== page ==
Carroll Cave Trip Leader Training – 25 February 2024

Participants = Bill Gee
Mike Kovacs
Candace Kovacs
Jack Rufener
Alex Stump
Marty Griffin
Kohl Mitchell
Rick Hines
Tristin Whetstine
Nathan Taylor
Kristen Vogel
Becca Marlin
Tyler Marlin
Amy Fawkes

It has been some time since the last formal trip leader training session. There are several people who have accumulated in-cave skills and need only the formal training session to become trip leaders.

Before the session I revisited and edited the session outline. A copy was sent to all participants. I asked for feedback, but no one suggested any changes.

All of the participants from the cave trip yesterday stayed overnight to attend the training session. Quite a few additional people came in just for the session. The morning weather was 45 degrees, clear sky and light south wind. Forecast high was for near 70 degrees. A perfect day for training. We started at 09:45.

Due to the number of participants, we split into two groups. I handled the sessions inside the silo and Kristen Vogel handled everything else. When the groups were finished with the first session, they swapped places and we did it again. It took about an hour and a half for each session. Everyone had gone through both sessions by about 1:00pm.

In the silo I covered four main topics: 1) What is in there, 2) Using the winch, 3) Using the Lad-Saf cable sleeves and 4) How to escape if locked into the cave.

I opened the garbage can and discussed its contents. There are three IRT kits in dry bags, several safety tethers for attaching to the overhead chains, the winch handle and a large dry bag. On the shelf I mentioned the Sked litter and Oregon Spine Splint and the field telephones. They were not demonstrated – just mentioned. Hanging from pegs are several full-body harnesses and a few shoulder strap sets that can be added to most seat harnesses. The shoulder strap sets provide for a dorsal attachment point.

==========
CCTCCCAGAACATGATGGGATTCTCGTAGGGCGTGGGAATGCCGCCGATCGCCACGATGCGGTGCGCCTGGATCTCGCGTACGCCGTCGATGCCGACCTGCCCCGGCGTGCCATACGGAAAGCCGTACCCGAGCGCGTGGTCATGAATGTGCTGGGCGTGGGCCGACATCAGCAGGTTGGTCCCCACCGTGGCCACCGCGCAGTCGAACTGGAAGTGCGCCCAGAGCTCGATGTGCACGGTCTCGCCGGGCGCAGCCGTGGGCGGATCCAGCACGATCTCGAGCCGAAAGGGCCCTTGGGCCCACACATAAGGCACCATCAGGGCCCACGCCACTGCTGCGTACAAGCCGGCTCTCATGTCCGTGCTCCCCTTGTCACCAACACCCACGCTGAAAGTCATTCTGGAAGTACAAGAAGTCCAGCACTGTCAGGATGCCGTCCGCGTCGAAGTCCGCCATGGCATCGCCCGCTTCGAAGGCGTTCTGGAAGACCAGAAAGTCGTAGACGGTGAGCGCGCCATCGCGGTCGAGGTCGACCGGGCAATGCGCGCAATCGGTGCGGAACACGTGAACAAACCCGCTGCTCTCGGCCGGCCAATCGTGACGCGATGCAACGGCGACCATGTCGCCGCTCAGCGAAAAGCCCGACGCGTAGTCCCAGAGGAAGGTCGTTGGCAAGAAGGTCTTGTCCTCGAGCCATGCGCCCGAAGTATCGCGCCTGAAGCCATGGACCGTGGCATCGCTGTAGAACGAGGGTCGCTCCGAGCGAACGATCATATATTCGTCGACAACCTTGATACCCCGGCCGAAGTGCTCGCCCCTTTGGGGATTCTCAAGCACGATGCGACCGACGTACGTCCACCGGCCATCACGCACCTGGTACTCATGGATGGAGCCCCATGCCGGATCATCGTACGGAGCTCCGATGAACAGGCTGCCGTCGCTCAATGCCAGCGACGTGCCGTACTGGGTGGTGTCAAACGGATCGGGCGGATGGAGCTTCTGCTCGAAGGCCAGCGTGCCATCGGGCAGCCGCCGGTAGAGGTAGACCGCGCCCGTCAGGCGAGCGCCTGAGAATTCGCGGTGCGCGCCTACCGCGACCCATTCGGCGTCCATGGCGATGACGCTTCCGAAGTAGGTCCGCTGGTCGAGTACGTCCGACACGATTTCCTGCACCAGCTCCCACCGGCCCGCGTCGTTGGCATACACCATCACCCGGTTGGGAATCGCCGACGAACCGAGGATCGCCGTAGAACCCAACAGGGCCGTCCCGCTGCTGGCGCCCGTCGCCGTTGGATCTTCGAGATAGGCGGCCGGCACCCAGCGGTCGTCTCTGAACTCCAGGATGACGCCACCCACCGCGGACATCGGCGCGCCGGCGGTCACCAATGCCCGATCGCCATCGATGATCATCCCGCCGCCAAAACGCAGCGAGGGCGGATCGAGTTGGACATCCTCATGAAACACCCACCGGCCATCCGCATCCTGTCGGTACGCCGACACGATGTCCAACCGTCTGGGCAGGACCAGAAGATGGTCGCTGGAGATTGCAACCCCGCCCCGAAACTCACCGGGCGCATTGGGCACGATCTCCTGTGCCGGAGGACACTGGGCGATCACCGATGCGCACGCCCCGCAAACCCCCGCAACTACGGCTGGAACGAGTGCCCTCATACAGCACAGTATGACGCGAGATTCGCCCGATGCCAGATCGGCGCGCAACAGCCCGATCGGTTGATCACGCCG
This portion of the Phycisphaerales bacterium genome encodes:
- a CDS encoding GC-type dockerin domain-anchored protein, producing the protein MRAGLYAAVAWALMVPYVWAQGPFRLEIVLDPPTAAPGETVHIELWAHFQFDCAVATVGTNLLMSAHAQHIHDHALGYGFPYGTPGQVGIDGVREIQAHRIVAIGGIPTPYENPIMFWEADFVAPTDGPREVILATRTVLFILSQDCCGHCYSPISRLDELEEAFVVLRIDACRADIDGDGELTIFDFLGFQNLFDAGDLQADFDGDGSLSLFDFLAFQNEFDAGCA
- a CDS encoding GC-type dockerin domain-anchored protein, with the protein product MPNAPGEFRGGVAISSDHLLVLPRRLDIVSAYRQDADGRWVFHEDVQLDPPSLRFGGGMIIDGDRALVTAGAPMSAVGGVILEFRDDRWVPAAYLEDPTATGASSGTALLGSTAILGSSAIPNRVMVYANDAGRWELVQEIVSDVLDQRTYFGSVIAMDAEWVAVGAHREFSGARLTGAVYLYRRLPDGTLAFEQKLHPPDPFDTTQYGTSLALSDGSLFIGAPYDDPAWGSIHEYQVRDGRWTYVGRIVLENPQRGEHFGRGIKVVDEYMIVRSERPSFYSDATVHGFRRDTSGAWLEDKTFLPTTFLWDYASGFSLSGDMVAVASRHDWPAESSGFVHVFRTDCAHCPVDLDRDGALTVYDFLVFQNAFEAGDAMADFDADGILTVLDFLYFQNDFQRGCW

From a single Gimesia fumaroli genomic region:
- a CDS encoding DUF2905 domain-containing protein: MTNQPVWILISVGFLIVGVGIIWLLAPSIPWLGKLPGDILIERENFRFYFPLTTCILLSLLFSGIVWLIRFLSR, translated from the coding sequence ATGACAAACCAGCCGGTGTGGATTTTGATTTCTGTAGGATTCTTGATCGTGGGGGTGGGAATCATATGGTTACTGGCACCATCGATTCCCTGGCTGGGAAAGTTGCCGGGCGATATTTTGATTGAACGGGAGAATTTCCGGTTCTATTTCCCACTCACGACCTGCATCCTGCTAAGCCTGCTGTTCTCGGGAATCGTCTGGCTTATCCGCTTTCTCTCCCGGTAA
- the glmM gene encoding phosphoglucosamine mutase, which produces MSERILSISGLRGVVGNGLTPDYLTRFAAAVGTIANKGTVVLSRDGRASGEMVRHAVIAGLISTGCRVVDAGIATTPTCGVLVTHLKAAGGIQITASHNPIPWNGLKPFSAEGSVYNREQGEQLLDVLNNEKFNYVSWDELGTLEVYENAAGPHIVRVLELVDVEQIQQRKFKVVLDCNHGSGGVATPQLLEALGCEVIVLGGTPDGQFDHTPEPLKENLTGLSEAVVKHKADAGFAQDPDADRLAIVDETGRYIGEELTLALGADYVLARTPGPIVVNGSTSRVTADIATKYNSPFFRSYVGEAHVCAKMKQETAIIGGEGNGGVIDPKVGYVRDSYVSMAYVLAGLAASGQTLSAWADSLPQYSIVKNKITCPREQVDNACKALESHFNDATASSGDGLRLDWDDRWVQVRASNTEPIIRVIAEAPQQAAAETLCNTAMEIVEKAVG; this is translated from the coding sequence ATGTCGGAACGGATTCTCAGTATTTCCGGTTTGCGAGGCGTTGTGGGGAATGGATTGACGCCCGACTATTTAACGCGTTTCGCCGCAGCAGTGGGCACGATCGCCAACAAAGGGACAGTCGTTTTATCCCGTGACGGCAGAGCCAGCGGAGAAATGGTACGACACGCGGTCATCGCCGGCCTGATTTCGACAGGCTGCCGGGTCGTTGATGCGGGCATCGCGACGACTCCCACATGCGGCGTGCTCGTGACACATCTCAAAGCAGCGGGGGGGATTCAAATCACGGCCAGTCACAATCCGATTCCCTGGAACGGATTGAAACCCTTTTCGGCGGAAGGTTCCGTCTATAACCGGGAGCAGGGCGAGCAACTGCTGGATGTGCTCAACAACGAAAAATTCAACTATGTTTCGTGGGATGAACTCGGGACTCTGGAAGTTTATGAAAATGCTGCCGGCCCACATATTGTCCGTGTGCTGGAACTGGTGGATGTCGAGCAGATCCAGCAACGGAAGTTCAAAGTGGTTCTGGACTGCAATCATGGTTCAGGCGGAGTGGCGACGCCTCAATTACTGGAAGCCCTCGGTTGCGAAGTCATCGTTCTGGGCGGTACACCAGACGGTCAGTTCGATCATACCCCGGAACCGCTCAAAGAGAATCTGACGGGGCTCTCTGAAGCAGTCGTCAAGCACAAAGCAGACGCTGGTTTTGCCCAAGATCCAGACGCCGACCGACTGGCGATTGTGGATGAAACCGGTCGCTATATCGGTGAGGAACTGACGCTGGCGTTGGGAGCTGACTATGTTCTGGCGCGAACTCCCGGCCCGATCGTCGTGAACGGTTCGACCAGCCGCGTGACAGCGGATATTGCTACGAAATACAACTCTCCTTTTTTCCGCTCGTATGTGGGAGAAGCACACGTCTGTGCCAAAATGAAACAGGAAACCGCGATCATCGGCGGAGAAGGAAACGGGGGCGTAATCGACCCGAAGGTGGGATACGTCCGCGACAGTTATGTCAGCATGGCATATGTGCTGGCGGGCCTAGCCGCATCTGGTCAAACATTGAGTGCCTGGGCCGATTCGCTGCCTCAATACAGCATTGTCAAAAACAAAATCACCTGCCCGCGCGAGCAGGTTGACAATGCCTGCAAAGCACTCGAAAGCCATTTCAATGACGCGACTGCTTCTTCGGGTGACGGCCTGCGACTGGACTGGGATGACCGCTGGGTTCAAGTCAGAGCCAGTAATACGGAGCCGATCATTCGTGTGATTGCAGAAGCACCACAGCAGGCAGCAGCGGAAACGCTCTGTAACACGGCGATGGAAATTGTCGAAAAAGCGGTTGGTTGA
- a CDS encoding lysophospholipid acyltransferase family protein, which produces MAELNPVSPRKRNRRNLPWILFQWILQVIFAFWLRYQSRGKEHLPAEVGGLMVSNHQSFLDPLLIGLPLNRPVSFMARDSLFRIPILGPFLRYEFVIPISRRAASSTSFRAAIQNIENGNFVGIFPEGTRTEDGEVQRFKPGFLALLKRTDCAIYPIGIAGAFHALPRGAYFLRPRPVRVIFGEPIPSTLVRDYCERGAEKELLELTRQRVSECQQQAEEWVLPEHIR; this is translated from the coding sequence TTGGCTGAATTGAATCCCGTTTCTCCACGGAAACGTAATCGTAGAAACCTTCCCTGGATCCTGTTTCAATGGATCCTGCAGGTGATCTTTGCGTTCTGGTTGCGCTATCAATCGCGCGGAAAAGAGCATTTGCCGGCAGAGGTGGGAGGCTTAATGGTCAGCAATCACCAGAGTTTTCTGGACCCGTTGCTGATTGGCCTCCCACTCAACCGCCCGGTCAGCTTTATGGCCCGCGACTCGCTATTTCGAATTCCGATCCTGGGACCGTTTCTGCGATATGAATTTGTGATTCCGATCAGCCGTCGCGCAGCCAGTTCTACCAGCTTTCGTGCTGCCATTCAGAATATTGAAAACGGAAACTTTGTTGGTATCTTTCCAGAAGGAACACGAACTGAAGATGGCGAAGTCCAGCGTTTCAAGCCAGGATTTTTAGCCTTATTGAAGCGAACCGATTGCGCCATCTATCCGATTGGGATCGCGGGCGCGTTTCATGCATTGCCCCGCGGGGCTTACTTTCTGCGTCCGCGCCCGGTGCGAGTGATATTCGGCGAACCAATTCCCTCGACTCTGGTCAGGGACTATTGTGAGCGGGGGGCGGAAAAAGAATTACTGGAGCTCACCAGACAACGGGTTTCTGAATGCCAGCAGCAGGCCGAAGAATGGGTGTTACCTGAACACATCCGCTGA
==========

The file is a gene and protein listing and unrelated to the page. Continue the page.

We hooked a volunteer to the winch hook. I demonstrated both 3:1 and 6:1 positions. I showed how the automatic brake works. Everyone took a turn at cranking the winch under load, both to raise and to lower. I demonstrated how to get two people on the winch handle

To demonstrate the Lad-Saf safety sleeves, everyone wore their seat harness. I showed everyone how to open and close the Lad-Saf. I discussed the reason for three carabiners and the tether that connects two of them. We used a ladder standing next to the test cable in the upper silo. Everyone took a turn clipping in, climbing up, climbing down, and safely unclipping from the cable. Rick Hines assisted in this part of the session.

More about the Lad-Saf sleeves is at  3M Lad-Safe Sleeves

The last thing was to take everyone down to the basement level. I showed where the release mechanism is on the hatch locks and how to undo it. Back in the silo I showed where the thumbscrews are that release the outer lock hasp.

From Kristen Vogel: During both morning sessions, I went over the training outline with about half of the group while Bill was training the rest of the group in the silo. We discussed procedures for rescue and call out. For both sessions, we had a mix of people with and without experience leading cave trips. Much discussion was had regarding best practices for leading cave trips in general, not just Carroll Cave. Everyone had valuable experiences to share (both good and bad). We ran through many scenarios and concluded that since so many different things can happen on any trip, the trip leader needs to be able to make decisions on the fly. It was helpful to discuss the most common issues that participants have encountered, decisions that were made, and the outcomes.

Trip report by Bill Gee